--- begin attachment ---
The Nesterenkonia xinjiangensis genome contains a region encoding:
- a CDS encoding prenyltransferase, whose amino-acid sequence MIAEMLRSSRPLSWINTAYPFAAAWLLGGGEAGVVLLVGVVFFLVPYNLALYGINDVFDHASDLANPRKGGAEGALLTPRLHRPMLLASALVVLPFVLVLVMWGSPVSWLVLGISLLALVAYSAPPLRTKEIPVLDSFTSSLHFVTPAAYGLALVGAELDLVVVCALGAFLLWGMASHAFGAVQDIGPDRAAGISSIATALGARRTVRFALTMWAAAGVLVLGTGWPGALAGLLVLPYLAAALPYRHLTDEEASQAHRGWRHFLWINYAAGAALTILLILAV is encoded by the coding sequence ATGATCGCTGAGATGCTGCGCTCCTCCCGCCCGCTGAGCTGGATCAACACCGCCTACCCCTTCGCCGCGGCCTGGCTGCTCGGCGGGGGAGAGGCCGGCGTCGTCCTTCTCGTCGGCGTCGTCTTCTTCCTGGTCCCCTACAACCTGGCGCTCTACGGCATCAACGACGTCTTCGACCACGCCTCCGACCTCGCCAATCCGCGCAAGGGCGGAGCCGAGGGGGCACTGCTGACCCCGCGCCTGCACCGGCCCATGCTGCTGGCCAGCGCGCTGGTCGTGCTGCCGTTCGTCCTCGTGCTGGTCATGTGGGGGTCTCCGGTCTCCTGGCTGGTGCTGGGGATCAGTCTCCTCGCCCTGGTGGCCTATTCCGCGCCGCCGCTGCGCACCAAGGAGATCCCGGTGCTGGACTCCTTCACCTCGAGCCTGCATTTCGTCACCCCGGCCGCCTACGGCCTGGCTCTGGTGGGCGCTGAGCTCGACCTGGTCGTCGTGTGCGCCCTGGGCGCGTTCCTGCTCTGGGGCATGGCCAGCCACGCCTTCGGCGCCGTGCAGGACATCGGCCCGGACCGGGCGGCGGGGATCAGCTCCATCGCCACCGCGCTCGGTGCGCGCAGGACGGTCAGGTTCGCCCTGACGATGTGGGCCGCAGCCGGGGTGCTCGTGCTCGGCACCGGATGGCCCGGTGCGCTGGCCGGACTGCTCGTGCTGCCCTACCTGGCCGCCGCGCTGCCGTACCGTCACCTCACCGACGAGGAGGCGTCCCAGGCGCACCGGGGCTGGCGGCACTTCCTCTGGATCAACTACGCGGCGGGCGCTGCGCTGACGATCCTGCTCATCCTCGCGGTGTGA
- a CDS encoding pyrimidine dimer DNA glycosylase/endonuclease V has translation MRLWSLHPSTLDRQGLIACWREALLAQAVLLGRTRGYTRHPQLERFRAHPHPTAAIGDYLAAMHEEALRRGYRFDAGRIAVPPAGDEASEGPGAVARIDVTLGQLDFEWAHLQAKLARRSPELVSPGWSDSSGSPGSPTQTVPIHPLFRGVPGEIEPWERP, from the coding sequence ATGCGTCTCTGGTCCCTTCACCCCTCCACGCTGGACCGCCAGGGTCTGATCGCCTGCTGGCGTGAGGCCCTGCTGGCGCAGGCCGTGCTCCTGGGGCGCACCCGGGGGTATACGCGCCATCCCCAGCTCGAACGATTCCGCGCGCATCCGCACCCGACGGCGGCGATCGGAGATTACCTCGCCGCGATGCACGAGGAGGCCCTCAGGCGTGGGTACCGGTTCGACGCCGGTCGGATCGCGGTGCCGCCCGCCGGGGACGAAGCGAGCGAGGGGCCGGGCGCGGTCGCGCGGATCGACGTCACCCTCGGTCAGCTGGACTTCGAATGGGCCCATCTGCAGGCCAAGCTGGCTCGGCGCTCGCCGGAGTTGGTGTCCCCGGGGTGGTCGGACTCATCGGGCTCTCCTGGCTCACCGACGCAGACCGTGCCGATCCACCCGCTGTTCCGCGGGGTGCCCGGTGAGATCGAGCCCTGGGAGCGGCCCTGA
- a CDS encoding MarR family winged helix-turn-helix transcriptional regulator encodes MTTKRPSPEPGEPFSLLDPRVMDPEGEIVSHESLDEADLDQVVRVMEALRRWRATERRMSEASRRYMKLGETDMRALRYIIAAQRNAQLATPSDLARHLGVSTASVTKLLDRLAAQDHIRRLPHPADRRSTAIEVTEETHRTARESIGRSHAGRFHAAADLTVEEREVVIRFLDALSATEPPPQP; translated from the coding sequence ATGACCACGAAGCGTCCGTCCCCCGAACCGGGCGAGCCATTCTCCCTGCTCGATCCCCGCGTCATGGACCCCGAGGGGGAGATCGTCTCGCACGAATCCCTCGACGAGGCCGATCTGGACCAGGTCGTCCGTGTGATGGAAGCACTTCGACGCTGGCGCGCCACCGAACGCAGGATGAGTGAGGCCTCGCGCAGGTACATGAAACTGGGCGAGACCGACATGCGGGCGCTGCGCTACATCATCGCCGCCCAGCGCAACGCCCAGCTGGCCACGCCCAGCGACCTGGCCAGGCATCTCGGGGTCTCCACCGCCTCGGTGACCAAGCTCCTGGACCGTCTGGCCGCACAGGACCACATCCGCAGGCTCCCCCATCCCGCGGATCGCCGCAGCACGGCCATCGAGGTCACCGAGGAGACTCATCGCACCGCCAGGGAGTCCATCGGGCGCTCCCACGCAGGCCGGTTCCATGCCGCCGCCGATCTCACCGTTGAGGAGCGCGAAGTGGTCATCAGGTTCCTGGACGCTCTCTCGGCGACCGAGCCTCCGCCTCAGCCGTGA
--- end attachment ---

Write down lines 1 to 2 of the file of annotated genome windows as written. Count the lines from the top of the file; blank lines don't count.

The Nesterenkonia xinjiangensis genome contains a region encoding:
- a CDS encoding prenyltransferase, whose amino-acid sequence MIAEMLRSSRPLSWINTAYPFAAAWLLGGGEAGVVLLVGVVFFLVPYNLALYGINDVFDHASDLANPRKGGAEGALLTPRLHRPMLLASALVVLPFVLVLVMWGSPVSWLVLGISLLALVAYSAPPLRTKEIPVLDSFTSSLHFVTPAAYGLALVGAELDLVVVCALGAFLLWGMASHAFGAVQDIGPDRAAGISSIATALGARRTVRFALTMWAAAGVLVLGTGWPGALAGLLVLPYLAAALPYRHLTDEEASQAHRGWRHFLWINYAAGAALTILLILAV is encoded by the coding sequence ATGATCGCTGAGATGCTGCGCTCCTCCCGCCCGCTGAGCTGGATCAACACCGCCTACCCCTTCGCCGCGGCCTGGCTGCTCGGCGGGGGAGAGGCCGGCGTCGTCCTTCTCGTCGGCGTCGTCTTCTTCCTGGTCCCCTACAACCTGGCGCTCTACGGCATCAACGACGTCTTCGACCACGCCTCCGACCTCGCCAATCCGCGCAAGGGCGGAGCCGAGGGGGCACTGCTGACCCCGCGCCTGCACCGGCCCATGCTGCTGGCCAGCGCGCTGGTCGTGCTGCCGTTCGTCCTCGTGCTGGTCATGTGGGGGTCTCCGGTCTCCTGGCTGGTGCTGGGGATCAGTCTCCTCGCCCTGGTGGCCTATTCCGCGCCGCCGCTGCGCACCAAGGAGATCCCGGTGCTGGACTCCTTCACCTCGAGCCTGCATTTCGTCACCCCGGCCGCCTACGGCCTGGCTCTGGTGGGCGCTGAGCTCGACCTGGTCGTCGTGTGCGCCCTGGGCGCGTTCCTGCTCTGGGGCATGGCCAGCCACGCCTTCGGCGCCGTGCAGGACATCGGCCCGGACCGGGCGGCGGGGATCAGCTCCATCGCCACCGCGCTCGGTGCGCGCAGGACGGTCAGGTTCGCCCTGACGATGTGGGCCGCAGCCGGGGTGCTCGTGCTCGGCACCGGATGGCCCGGTGCGCTGGCCGGACTGCTCGTGCTGCCCTACCTGGCCGCCGCGCTGCCGTACCGTCACCTCACCGACGAGGAGGCGTCCCAGGCGCACCGGGGCTGGCGGCACTTCCTCTGGATCAACTACGCGGCGGGCGCTGCGCTGACGATCCTGCTCATCCTCGCGGTGTGA